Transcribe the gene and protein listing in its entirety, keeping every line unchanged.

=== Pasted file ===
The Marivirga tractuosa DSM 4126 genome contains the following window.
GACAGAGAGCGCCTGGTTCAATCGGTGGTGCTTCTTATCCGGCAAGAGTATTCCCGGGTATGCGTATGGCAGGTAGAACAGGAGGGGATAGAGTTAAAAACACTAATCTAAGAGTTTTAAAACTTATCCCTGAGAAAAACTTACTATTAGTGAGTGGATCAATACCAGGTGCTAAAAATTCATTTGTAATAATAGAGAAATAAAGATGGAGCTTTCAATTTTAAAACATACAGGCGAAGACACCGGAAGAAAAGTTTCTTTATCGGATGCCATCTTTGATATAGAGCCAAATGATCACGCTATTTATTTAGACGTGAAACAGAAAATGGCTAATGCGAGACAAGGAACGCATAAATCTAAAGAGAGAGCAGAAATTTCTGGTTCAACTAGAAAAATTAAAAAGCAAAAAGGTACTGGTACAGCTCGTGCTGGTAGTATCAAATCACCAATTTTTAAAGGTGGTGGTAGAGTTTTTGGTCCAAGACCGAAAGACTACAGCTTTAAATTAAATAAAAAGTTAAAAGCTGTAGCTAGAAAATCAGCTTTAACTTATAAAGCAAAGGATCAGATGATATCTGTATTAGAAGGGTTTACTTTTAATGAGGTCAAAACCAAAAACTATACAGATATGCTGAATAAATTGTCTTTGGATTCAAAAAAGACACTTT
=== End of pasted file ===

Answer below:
The Marivirga tractuosa DSM 4126 genome contains the following window.
GACAGAGAGCGCCTGGTTCAATCGGTGGTGCTTCTTATCCGGCAAGAGTATTCCCGGGTATGCGTATGGCAGGTAGAACAGGAGGGGATAGAGTTAAAAACACTAATCTAAGAGTTTTAAAACTTATCCCTGAGAAAAACTTACTATTAGTGAGTGGATCAATACCAGGTGCTAAAAATTCATTTGTAATAATAGAGAAATAAAGATGGAGCTTTCAATTTTAAAACATACAGGCGAAGACACCGGAAGAAAAGTTTCTTTATCGGATGCCATCTTTGATATAGAGCCAAATGATCACGCTATTTATTTAGACGTGAAACAGAAAATGGCTAATGCGAGACAAGGAACGCATAAATCTAAAGAGAGAGCAGAAATTTCTGGTTCAACTAGAAAAATTAAAAAGCAAAAAGGTACTGGTACAGCTCGTGCTGGTAGTATCAAATCACCAATTTTTAAAGGTGGTGGTAGAGTTTTTGGTCCAAGACCGAAAGACTACAGCTTTAAATTAAATAAAAAGTTAAAAGCTGTAGCTAGAAAATCAGCTTTAACTTATAAAGCAAAGGATCAGATGATATCTGTATTAGAAGGGTTTACTTTTAATGAGGTCAAAACCAAAAACTATACAGATATGCTGAATAAATTGTCTTTGGATTCAAAAAAGACACTTT